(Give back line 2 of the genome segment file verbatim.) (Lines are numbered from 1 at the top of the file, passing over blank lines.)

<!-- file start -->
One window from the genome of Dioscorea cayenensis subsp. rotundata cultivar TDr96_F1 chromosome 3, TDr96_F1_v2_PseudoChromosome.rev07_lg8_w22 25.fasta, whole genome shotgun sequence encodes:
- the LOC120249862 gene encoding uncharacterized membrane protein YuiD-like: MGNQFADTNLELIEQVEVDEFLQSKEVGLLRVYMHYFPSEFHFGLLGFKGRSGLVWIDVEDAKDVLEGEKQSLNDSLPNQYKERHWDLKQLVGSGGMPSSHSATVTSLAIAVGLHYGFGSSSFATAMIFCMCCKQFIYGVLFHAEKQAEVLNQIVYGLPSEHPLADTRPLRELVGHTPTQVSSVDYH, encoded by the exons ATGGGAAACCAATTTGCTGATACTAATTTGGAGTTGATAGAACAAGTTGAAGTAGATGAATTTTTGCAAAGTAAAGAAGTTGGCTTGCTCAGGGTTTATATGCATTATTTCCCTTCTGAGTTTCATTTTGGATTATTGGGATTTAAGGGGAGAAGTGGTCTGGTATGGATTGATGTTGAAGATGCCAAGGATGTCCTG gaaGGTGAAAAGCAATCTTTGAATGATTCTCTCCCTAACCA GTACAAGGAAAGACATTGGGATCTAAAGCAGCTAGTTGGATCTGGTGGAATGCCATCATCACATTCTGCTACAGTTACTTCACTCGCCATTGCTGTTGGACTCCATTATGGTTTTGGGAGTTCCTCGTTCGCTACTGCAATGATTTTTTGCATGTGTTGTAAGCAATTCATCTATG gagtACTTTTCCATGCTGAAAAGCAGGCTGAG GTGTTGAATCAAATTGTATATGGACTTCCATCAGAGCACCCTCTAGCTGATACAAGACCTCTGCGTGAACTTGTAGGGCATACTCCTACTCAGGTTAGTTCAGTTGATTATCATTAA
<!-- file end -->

- the LOC120249862 gene encoding uncharacterized membrane protein YuiD-like: MGNQFADTNLELIEQVEVDEFLQSKEVGLLRVYMHYFPSEFHFGLLGFKGRSGLVWIDVEDAKDVLEGEKQSLNDSLPNQYKERHWDLKQLVGSGGMPSSHSATVTSLAIAVGLHYGFGSSSFATAMIFCMCCKQFIYGVLFHAEKQAEVLNQIVYGLPSEHPLADTRPLRELVGHTPTQVSSVDYH, encoded by the exons ATGGGAAACCAATTTGCTGATACTAATTTGGAGTTGATAGAACAAGTTGAAGTAGATGAATTTTTGCAAAGTAAAGAAGTTGGCTTGCTCAGGGTTTATATGCATTATTTCCCTTCTGAGTTTCATTTTGGATTATTGGGATTTAAGGGGAGAAGTGGTCTGGTATGGATTGATGTTGAAGATGCCAAGGATGTCCTG gaaGGTGAAAAGCAATCTTTGAATGATTCTCTCCCTAACCA GTACAAGGAAAGACATTGGGATCTAAAGCAGCTAGTTGGATCTGGTGGAATGCCATCATCACATTCTGCTACAGTTACTTCACTCGCCATTGCTGTTGGACTCCATTATGGTTTTGGGAGTTCCTCGTTCGCTACTGCAATGATTTTTTGCATGTGTTGTAAGCAATTCATCTATG gagtACTTTTCCATGCTGAAAAGCAGGCTGAG GTGTTGAATCAAATTGTATATGGACTTCCATCAGAGCACCCTCTAGCTGATACAAGACCTCTGCGTGAACTTGTAGGGCATACTCCTACTCAGGTTAGTTCAGTTGATTATCATTAA